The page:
[This is only an extract of this shocking article published in Servamus: April 2021. If you are interested in finding out how you can read the rest of the article discussing damage to vehicles; claims against the government; how potholes result in crashes and come at a high cost; as well as safe driving techniques on a potholed road, send an e-mail to: This email address is being protected from spambots. You need JavaScript enabled to view it..]

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Servamus - April 2021

They are all over our roads, they stop wherever they want to, ignore red traffic lights and are motorists’ worst nightmare.
By Kotie Geldenhuys
Desperate to get the Umgeni Municipality’s attention to fix the dangerous potholes on the roads in the Howick area in the KwaZulu-Natal Midlands, residents participated in a tongue-in-cheek pothole fishing competition at the end of February 2021.
By Kotie Geldenhuys
Road crash scenes do not make for a picture to remember.
By Kotie Geldenhuys
It is not unusual to hear or read about a serious or fatal vehicle crash where one of the drivers was under the influence of alcohol.
By Annalise Kempen

Pollex - April 2021

Read More - Alternative mechanisms required - S v Frederick and Another 2018 (2) SACR 686 (WCC)
Two independent and unrelated matters were referred for review to the High Court in Cape Town (“the review court”), at the same time and by the same magistrate (“the trial court”).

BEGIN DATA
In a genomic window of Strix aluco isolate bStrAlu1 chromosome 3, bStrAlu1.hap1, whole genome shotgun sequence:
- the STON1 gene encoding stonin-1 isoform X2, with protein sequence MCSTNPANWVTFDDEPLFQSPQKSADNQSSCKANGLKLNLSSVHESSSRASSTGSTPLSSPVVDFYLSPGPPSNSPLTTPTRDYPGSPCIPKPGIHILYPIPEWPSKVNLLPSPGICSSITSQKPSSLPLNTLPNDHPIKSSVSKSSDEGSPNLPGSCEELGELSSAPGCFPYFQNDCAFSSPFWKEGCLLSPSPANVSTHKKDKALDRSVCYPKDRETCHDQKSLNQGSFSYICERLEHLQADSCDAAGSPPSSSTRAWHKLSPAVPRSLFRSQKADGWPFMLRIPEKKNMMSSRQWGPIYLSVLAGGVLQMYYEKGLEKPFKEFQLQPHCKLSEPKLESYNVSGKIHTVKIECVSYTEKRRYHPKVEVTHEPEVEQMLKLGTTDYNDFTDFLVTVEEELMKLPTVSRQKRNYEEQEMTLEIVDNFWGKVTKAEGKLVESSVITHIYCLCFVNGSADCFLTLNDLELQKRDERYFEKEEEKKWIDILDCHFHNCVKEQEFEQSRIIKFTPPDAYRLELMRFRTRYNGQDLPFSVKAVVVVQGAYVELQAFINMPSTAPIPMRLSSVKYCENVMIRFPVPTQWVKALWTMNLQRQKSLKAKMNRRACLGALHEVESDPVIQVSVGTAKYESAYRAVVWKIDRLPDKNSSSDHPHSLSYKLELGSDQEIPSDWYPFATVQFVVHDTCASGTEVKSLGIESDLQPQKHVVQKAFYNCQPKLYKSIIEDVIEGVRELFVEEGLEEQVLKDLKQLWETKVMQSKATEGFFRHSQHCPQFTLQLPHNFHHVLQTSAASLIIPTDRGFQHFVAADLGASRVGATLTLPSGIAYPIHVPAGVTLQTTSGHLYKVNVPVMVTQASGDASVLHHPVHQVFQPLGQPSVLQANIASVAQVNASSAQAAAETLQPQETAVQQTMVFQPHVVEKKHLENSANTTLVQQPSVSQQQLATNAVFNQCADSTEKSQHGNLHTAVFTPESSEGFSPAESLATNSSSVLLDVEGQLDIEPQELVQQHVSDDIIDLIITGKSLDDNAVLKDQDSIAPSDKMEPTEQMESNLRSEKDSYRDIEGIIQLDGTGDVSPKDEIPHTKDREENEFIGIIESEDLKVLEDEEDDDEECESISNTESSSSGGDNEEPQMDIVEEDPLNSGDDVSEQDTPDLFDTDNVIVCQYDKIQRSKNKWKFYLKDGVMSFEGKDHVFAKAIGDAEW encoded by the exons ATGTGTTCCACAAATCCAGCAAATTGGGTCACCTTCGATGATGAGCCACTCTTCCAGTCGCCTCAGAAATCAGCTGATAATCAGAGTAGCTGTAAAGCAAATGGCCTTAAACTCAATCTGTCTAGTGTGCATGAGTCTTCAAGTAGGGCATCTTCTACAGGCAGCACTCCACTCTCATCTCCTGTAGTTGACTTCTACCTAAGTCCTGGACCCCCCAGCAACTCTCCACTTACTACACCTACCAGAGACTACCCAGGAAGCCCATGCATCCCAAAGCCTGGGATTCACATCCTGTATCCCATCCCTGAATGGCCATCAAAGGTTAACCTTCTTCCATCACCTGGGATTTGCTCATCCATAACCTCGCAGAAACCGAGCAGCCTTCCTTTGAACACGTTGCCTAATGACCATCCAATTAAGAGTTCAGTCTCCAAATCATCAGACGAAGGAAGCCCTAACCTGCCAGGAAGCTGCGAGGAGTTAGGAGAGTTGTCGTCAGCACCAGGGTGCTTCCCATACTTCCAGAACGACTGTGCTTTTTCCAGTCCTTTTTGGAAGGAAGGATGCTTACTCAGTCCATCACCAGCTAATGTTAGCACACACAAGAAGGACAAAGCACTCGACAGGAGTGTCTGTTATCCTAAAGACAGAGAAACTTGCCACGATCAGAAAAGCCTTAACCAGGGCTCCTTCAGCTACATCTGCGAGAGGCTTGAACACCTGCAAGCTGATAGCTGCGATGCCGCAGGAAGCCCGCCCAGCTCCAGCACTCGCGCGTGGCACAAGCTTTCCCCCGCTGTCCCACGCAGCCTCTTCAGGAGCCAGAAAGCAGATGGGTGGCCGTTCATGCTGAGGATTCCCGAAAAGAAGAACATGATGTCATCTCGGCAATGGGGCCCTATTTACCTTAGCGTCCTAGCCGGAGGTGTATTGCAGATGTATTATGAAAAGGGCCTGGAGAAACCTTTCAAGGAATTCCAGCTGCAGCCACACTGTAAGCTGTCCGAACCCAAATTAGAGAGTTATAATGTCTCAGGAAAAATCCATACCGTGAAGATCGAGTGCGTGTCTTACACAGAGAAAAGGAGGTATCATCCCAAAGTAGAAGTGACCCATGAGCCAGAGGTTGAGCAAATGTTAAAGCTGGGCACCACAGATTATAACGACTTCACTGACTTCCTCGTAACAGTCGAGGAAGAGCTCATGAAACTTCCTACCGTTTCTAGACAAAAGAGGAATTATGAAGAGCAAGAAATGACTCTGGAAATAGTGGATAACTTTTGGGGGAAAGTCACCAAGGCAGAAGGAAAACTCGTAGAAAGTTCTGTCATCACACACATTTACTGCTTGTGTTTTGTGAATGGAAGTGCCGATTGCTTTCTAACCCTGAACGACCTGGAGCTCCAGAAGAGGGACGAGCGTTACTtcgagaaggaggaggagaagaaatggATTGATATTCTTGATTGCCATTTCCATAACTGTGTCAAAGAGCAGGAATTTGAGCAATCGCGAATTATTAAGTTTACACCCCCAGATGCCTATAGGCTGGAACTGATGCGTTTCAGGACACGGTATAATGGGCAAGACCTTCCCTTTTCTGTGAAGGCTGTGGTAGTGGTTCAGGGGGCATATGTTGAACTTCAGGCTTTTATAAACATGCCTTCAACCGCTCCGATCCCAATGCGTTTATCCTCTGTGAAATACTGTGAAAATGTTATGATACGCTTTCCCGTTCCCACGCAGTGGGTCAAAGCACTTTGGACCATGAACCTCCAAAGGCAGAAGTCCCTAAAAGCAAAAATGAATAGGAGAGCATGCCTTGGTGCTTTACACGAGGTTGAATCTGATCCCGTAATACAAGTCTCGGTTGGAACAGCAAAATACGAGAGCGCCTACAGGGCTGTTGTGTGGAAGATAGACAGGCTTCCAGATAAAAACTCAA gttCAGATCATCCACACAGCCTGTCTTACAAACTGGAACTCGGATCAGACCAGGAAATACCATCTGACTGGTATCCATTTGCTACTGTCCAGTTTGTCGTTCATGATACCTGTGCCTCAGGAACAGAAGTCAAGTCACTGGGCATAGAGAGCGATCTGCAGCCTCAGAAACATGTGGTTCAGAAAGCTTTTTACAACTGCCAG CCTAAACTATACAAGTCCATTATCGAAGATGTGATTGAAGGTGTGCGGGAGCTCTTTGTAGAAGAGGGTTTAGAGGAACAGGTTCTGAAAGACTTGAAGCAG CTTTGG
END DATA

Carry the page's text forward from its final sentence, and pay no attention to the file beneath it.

Read More - Booysen v Minister for Safety and Security 2018 (2) SACR 607 (CC)
This is a matter in which Mr Johannes Mongo, who was a SAPS constable reservist, shot and wounded his girlfriend, Ms Elsa Booysen.
Read More In the matter between - Ms Nomachule Gigaba (Née [born]) Mingoma - The applicant; and Minister of Police - the first respondent; Directorate for Priority Crime Investigation - the second respondent (hereinafter referred to as the Hawks); Maj-Gen M O Ngwenya - the third respondent and attached to the Hawks; Capt K M Mavuso - the fourth respondent and attached to the Hawks; Sgt Norton Ndabami - the fifth respondent and attached to the Hawks; National Prosecuting Authority (“The NPA”) - the sixth respondent; and WISE4AFRICA - the seventh respondent. Case number 43469/2020 ZAGPPHC55 dated 11 February 2021, High Court, Pretoria (GP).
The applicant in this matter, Ms Gigaba, is the estranged (Afrikaans: “vervreemde”) wife of the former Cabinet Minister, Mr Malusi Gigaba.

Letters - April 2021

After being side-lined for the past 11 months due to COVID-19, Captain Khumalo is returning to active duty. Captain Khumalo has returned to child-care centres and schools across Cape Town from 17 February 2021, to resume his mission of educating children on safety issues.
Die Bejaardesorgfonds vir afgetrede polisielede het op 5 Maart 2021 ‘n groot geskenk van die Klub79+1 groep in die vorm van ongeveer 600 gebreide blokkies en klaargemaakte komberse ontvang.
April Magazine Cover

Servamus' Mission

Servamus is a community-based safety and security magazine for both members of the community as well as safety and security practitioners with the aim of increasing knowledge and sharing information, dedicated to improving their expertise, professionalism and service delivery standards. It promotes sound crime management practices, freedom of speech, education, training, information sharing and a networking platform.